What is meant by meditation? A general definition would be: one-pointed concentration on a subject, continued attention to it. For every form of meditation, theosophy recommends that we keep altruism in the back of our minds. If we focus our attention with the intense motivation to help our fellow human beings, we will automatically tune in to a level which reaches much further than the personal ego. The motive, the goal, and the means are then one.
One aspect of universal brotherhood is that it is a fact of nature. We are all interconnected; yet we do not always act in a brotherly way. In The Key to Theosophy H. P. Blavatsky says:
If the action of one reacts on the lives of all, and this is the true scientific idea, then it is only by all men becoming brothers and all women sisters, and by all practising in their daily lives true brotherhood and true sisterhood, that the real human solidarity, which lies at the root of the elevation of the race, can ever be attained. — p. 234
If we realized that we are One, we would act more according to universal brotherhood. Every act is either for our limited, personal self, or for the larger whole. By expanding the horizons of the personal self we can internally grow and conquer the limits of this small self. In this way we enter a wider consciousness. Working for the larger whole automatically means practicing the first paramita, "giving" (dana). The paramitas form an essential part of the training of Mahayana Buddhists, and are recommended by Blavatsky in The Voice of the Silence to enable us to become better equipped to help our fellow human beings.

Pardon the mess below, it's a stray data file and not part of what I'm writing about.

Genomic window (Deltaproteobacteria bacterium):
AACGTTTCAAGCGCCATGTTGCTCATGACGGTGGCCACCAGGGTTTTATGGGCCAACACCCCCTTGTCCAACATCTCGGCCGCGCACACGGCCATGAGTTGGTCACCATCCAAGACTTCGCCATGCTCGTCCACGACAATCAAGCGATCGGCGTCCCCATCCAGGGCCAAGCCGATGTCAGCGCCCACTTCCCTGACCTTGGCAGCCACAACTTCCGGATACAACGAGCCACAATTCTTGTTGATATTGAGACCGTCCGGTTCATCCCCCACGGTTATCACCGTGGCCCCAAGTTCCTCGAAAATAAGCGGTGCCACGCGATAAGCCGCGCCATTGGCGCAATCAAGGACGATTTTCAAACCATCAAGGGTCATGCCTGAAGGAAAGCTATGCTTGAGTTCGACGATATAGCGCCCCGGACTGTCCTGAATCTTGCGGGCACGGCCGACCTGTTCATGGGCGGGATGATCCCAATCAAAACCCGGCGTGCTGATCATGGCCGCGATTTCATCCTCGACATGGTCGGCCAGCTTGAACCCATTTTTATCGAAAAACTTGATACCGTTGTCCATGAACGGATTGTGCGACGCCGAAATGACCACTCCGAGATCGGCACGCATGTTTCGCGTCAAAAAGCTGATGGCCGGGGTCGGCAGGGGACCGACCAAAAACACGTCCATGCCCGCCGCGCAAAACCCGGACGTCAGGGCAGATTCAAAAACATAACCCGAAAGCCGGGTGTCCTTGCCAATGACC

By practicing dana, we "give" our energy to that larger whole which we envision. This whole we can gradually extend. Our family members may belong to it; the people living on our street; everyone we meet at work or while shopping. We come to recognize that other beings — human, animal, etc. — are facets of that larger whole of which we are a part and which we care about.